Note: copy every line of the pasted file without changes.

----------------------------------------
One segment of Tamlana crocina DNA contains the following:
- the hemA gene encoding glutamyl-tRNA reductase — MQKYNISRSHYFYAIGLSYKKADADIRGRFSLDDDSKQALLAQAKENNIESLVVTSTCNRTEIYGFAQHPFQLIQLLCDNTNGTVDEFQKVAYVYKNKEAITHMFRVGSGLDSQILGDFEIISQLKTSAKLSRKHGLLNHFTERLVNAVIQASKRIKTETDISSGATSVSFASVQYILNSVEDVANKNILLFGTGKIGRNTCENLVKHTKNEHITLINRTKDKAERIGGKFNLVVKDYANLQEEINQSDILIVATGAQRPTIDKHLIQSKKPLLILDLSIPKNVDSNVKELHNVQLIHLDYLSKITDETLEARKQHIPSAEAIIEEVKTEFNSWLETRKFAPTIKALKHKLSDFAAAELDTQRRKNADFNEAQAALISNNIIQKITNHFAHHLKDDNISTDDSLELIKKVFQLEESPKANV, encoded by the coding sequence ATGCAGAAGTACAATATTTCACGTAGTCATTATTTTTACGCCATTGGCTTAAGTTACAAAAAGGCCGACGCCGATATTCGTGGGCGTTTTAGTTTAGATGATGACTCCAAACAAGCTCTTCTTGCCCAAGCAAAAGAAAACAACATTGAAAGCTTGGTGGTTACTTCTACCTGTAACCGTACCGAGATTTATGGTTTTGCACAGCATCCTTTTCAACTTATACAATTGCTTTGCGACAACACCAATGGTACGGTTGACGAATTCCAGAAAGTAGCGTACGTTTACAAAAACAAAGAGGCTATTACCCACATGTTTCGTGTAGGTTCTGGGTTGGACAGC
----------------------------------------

One segment of Tamlana crocina DNA contains the following:
- the hemA gene encoding glutamyl-tRNA reductase — MQKYNISRSHYFYAIGLSYKKADADIRGRFSLDDDSKQALLAQAKENNIESLVVTSTCNRTEIYGFAQHPFQLIQLLCDNTNGTVDEFQKVAYVYKNKEAITHMFRVGSGLDSQILGDFEIISQLKTSAKLSRKHGLLNHFTERLVNAVIQASKRIKTETDISSGATSVSFASVQYILNSVEDVANKNILLFGTGKIGRNTCENLVKHTKNEHITLINRTKDKAERIGGKFNLVVKDYANLQEEINQSDILIVATGAQRPTIDKHLIQSKKPLLILDLSIPKNVDSNVKELHNVQLIHLDYLSKITDETLEARKQHIPSAEAIIEEVKTEFNSWLETRKFAPTIKALKHKLSDFAAAELDTQRRKNADFNEAQAALISNNIIQKITNHFAHHLKDDNISTDDSLELIKKVFQLEESPKANV, encoded by the coding sequence ATGCAGAAGTACAATATTTCACGTAGTCATTATTTTTACGCCATTGGCTTAAGTTACAAAAAGGCCGACGCCGATATTCGTGGGCGTTTTAGTTTAGATGATGACTCCAAACAAGCTCTTCTTGCCCAAGCAAAAGAAAACAACATTGAAAGCTTGGTGGTTACTTCTACCTGTAACCGTACCGAGATTTATGGTTTTGCACAGCATCCTTTTCAACTTATACAATTGCTTTGCGACAACACCAATGGTACGGTTGACGAATTCCAGAAAGTAGCGTACGTTTACAAAAACAAAGAGGCTATTACCCACATGTTTCGTGTAGGTTCTGGGTTGGACAGC